The Second Day of Aikido Demonstrations at the World Combat Games

Tuesday was the second and last day of aikido demonstrations at the World Combat Games in St. Petersburg. In an escalating level of complexity, it ended with demonstrations of the three Shihan teachers Ulf Evenås, Christian Tissier and Tsuruzo Miyamoto.

Ulf Evenås Shihan aikido demonstration at the World Combat Games. Photo by Viktor Kazarin.Ulf Evenås Shihan aikido demonstration at the World Combat Games. Photo by Viktor Kazarin.

The four hours of aikido demonstrations at the Peterburgsky arena were divided into two two blocks separated by a two hour break. They displayed the great variety of techniques, tempos and training forms, as the groups performed their designated tasks.

All three levels of training were demonstrated – suwariwaza where both sit, hanmi handachiwaza with seated defense against a standing attacker, and tachiwaza where both stand. So were the basic tempos – gotai, from static positions, jutai when the aikido technique begins before the attack is fully completed, and kinagare when both participants move continuously.

Christian Tissier Shihan aikido demonstration at the World Combat Games. Photo by Viktor Kazarin.Christian Tissier Shihan aikido demonstration at the World Combat Games. Photo by Viktor Kazarin.

The demonstrations also showed examples of one, two and several attackers. The traditional weapons were explored by several of the demonstration groups: ken the sword, jo the staff, and tanto the knife. Unarmed defense against these weapons, as well as techniques with ken against ken, or jo against jo, were demonstrated.

The final part of the day, the three Shihan teachers had their demonstrations.

Tsuruzo Miyamoto Shihan aikido demonstration at the World Combat Games. Photo by Viktor Kazarin.Tsuruzo Miyamoto Shihan aikido demonstration at the World Combat Games. Photo by Viktor Kazarin.

Ulf Evenås Shihan from Sweden started with the very fundamental aikido exercise tai-no-henko, where the energies of both participants is blended. From there he moved to exercises showing the principles of the sword and staff in aikido and how movements with those weapons relate to aikido techniques. At the end he increased speed considerably, showing full-power unarmed applications of the techniques.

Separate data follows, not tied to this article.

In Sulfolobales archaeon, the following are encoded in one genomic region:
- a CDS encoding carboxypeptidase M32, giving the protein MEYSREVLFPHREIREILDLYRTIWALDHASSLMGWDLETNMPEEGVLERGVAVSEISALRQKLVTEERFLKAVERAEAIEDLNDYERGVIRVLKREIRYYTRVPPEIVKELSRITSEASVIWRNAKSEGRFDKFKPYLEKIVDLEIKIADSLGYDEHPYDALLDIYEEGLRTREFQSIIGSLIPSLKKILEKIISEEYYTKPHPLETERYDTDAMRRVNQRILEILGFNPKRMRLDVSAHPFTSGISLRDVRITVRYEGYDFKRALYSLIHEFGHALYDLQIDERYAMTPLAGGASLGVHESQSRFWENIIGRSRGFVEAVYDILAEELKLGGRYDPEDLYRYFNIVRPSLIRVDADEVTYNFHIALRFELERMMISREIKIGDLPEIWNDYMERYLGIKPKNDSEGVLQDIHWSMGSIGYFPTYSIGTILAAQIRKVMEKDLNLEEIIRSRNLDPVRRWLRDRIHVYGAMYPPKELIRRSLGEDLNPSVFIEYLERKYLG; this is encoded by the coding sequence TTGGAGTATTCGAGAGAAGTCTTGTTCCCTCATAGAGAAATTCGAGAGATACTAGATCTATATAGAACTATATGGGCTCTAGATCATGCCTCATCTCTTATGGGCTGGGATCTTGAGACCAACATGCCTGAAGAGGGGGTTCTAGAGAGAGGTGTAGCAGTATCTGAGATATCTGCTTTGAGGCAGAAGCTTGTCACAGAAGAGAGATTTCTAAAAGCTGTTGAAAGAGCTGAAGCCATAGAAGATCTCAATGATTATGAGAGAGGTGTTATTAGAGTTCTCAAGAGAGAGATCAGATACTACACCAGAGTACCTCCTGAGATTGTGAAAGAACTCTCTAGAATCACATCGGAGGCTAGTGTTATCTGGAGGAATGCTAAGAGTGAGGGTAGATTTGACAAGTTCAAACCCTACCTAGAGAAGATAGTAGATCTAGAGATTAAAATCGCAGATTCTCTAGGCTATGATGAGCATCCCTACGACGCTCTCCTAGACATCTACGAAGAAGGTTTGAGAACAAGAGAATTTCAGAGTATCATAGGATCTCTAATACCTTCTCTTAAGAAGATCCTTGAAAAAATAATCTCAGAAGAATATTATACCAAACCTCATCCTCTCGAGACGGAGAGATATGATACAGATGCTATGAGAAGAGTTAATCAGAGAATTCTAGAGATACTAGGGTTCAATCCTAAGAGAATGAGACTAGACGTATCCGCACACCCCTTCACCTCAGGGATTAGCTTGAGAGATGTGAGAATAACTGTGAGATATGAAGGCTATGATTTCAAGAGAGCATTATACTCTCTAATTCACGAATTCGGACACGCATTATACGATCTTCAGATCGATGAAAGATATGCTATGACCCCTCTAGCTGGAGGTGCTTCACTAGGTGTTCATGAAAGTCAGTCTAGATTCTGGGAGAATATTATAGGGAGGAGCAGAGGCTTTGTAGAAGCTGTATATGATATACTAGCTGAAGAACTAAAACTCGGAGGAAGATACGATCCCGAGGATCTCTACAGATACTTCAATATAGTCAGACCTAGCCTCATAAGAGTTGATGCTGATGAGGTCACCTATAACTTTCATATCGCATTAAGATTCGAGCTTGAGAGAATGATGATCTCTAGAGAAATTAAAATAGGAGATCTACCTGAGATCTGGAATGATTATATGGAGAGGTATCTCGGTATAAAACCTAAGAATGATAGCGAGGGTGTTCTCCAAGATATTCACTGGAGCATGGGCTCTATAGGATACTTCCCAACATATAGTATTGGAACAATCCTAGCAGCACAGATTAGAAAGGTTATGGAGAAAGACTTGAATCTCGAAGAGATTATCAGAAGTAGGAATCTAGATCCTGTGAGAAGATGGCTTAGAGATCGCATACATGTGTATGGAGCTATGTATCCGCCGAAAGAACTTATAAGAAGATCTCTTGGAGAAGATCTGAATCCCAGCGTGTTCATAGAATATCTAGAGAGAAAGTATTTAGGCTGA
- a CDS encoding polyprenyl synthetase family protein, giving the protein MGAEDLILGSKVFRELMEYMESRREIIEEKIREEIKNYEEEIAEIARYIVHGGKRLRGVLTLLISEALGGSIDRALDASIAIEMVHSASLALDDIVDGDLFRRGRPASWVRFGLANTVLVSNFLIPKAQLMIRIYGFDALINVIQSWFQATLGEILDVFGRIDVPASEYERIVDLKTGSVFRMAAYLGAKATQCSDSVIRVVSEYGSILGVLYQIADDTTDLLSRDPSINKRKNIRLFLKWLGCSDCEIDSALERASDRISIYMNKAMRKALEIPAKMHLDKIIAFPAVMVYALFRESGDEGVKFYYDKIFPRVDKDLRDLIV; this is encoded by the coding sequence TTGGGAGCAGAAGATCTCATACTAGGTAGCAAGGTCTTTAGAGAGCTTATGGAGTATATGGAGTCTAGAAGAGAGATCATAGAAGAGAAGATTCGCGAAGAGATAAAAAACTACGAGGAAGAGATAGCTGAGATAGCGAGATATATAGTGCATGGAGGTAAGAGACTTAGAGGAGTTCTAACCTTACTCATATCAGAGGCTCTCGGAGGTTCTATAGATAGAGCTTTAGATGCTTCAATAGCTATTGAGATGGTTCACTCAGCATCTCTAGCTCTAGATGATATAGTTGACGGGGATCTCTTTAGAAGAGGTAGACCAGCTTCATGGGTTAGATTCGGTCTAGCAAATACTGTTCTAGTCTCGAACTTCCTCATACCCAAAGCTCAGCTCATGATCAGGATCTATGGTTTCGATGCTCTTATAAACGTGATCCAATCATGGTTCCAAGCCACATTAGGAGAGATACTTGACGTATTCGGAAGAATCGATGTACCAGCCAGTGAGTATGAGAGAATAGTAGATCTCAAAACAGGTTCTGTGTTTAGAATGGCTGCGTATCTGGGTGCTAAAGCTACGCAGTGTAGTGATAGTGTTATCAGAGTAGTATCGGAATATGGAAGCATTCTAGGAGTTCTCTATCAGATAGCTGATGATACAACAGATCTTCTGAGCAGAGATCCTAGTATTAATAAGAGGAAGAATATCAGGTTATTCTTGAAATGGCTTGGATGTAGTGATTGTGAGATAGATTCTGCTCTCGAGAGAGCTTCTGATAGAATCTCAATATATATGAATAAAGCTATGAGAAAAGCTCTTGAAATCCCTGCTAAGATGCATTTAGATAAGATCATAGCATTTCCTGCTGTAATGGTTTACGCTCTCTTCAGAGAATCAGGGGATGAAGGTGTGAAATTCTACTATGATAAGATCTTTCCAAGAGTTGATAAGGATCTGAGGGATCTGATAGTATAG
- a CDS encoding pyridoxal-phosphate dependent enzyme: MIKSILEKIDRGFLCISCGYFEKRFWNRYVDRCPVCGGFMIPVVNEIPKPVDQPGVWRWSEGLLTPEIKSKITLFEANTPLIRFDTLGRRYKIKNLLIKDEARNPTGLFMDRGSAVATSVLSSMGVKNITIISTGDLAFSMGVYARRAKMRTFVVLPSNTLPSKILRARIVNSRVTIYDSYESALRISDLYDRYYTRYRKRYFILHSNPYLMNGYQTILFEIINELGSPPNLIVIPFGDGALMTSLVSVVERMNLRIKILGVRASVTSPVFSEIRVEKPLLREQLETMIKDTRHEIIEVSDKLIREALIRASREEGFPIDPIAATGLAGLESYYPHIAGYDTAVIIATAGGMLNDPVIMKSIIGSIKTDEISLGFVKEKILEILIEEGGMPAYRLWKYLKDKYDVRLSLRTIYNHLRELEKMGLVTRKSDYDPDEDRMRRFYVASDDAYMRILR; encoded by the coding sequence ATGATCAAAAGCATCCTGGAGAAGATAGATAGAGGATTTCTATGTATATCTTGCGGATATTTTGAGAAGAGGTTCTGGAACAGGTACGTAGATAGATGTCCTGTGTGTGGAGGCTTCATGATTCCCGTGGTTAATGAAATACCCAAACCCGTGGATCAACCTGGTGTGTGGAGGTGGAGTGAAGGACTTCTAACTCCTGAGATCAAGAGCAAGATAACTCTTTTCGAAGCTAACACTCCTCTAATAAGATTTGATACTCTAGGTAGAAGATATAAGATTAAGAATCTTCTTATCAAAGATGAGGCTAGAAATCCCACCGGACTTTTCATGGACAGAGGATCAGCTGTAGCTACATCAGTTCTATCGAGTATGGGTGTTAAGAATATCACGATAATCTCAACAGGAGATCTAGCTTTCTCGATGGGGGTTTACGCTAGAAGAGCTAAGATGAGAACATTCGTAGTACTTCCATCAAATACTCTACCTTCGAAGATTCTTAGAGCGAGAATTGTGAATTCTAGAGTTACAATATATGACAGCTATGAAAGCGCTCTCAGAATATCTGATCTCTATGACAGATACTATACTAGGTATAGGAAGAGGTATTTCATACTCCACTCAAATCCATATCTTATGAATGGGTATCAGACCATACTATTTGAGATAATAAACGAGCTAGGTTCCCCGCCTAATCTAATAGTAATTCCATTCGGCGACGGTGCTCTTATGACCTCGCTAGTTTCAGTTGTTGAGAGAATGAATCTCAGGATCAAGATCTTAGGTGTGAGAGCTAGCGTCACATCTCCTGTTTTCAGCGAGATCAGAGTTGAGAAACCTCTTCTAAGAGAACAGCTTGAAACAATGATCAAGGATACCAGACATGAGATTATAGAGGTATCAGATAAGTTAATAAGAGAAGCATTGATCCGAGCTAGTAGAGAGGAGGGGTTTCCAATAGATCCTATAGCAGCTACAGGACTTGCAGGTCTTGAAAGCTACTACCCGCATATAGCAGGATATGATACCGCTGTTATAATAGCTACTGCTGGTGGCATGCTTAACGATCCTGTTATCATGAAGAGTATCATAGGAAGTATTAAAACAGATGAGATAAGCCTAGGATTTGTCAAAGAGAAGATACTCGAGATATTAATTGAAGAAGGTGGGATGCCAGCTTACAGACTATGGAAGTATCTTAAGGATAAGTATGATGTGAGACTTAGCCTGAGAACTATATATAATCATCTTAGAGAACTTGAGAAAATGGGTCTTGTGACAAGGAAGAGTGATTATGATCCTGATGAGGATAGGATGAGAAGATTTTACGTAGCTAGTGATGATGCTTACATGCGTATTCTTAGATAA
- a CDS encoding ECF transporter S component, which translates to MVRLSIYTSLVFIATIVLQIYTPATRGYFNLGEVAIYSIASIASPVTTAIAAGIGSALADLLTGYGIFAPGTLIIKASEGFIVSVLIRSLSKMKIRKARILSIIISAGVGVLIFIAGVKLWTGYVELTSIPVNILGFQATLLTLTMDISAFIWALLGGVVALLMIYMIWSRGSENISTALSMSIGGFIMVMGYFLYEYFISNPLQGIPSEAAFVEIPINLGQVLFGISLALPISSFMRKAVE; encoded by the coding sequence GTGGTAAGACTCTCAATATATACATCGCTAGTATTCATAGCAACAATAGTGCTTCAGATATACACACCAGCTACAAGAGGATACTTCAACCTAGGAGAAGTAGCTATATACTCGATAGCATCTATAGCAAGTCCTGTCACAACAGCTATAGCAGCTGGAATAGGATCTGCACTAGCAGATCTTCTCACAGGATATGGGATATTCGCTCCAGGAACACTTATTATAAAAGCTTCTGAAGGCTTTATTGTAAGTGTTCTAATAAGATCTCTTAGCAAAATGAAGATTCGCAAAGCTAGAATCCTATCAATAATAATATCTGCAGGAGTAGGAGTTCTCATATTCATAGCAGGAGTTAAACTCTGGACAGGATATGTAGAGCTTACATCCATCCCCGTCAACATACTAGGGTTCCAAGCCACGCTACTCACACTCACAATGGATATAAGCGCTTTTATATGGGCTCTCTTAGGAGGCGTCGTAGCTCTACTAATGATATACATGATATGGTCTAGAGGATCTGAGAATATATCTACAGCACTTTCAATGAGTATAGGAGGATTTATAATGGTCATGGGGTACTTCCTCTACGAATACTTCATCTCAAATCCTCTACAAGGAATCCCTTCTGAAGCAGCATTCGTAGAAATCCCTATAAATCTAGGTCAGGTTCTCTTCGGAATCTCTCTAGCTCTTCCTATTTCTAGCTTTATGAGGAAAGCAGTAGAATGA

Christian Tissier Shihan also started from the very basic steps in aikido, showing how they set character to the meeting between the two participants and lead into aikido techniques of lower to higher complexity of movement. He also displayed the great difference between slow training and the same movements in very rapid execution.

Tsuruzo Miyamoto Shihan also showed how basic movements lead to advanced ones, and the importance of attitude and entrance, irimi, in aikido. He went on to show variations on the basic throws and pinning techniques in a continuous and improvisational manner of training. When showing defense techniques against sword attacks, he used a tanto, knife, to clarify the relation between the two practitioners in the dynamics all through each aikido technique.

Award ceremony with IAF Chairman Peter Goldsbury and the Russian Aikido President Sergey Kirienko, at the World Combat Games. Photo by Viktor Kazarin.Award ceremony with IAF Chairman Peter Goldsbury and the Russian Aikido President Sergey Kirienko, at the World Combat Games. Photo by Viktor Kazarin.